A New Facebook Group Gets at Social Justice Work with a Modern and Young Approach

Walter Ryce, Monterey County Weekly, February 15, 2018

Collectivize Monterey County was founded as a Facebook group in August 2017 by Kayla Jones, River Navaille and Angelica Gonzalez as a way for people of color to trade goods and services. Those could include tarot readings, groceries, furniture, rides, counseling or kids toys.


They raised money to buy tickets to the Black Panther movie for kids in the local NAACP Youth Council {snip}. They’ve reached out to form alliances with Direct Action Monterey Network, Families of Color Monterey County, Revolunas of Watsonville, and Whites for Racial Equity. {snip}

“[Progressive] organizations maybe don’t realize they are silencing people of color,” Jones says.

Those absent voices represent people who Jones and Navaille consciously embrace in a way that seems new, political and generational. “We reject homophobia, sexism, poor shaming, capitalism, transphobia, ableism, asexual erasure, heterocispatriarchy, fatphobia… ” their website states.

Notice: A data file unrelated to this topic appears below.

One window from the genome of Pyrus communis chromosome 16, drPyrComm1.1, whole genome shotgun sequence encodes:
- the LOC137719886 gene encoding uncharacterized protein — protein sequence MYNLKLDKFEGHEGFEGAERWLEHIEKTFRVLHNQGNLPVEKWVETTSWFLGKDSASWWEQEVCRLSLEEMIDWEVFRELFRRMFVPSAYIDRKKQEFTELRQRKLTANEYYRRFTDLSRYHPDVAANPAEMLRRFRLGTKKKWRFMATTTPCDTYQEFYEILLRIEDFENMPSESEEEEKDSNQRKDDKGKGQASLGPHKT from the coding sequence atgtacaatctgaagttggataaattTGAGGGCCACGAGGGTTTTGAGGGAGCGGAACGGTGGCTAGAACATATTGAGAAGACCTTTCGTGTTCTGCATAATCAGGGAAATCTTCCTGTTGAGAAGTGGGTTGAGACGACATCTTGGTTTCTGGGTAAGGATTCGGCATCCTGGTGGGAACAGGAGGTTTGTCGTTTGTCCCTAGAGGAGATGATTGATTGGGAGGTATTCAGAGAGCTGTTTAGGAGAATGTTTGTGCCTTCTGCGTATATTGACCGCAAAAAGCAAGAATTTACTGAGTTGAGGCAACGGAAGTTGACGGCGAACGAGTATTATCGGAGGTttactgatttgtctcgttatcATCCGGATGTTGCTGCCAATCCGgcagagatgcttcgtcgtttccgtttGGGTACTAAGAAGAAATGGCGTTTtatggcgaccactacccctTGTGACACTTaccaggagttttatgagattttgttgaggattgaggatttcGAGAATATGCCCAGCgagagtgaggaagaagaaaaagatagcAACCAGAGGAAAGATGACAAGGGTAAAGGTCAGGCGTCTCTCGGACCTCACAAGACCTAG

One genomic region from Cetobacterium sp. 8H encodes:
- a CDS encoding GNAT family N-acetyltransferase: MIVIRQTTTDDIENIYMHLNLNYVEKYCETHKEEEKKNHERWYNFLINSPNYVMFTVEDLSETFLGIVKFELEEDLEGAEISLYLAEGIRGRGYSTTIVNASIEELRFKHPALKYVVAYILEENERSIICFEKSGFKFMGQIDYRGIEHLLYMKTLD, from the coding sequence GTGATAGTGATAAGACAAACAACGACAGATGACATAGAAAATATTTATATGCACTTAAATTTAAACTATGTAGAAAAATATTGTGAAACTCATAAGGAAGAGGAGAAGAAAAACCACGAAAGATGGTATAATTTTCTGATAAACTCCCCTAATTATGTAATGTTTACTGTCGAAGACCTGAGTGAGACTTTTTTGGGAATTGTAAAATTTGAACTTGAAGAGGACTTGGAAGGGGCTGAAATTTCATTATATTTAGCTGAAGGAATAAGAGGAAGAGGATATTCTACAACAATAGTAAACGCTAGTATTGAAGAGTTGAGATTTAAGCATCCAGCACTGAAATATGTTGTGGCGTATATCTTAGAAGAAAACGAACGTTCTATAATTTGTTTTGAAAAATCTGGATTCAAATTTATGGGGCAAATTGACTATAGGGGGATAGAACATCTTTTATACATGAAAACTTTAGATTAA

They are aware that their Facebook group is not accessible to blind people, or that their Wave Street Studios show didn’t include a sign language interpreter, and are thinking of remedies.


Navaille went to college, and acknowledges that higher education is valuable for mobility, social and cultural exchange, and resisting oppression. But Navaille also says college is classist, tailored for the wealthy and a debt burden. Jones told the Wave Street Studios audience that college can be “really traumatic for communities under attack,” like if someone expresses anti-gay sentiments in class.


Some hazards are internal. Navaille says that white people have to be vigilant to not fall into the “white savior complex.” {snip}

“White people have been the recipients of the gifts of white supremacy,” Navaille says. “[Latino] immigrants harvest our foods, black nurses cared for white children; we as white people face less discrimination, have more social and economic capital. [CMC] is a small payback of some of that debt.”


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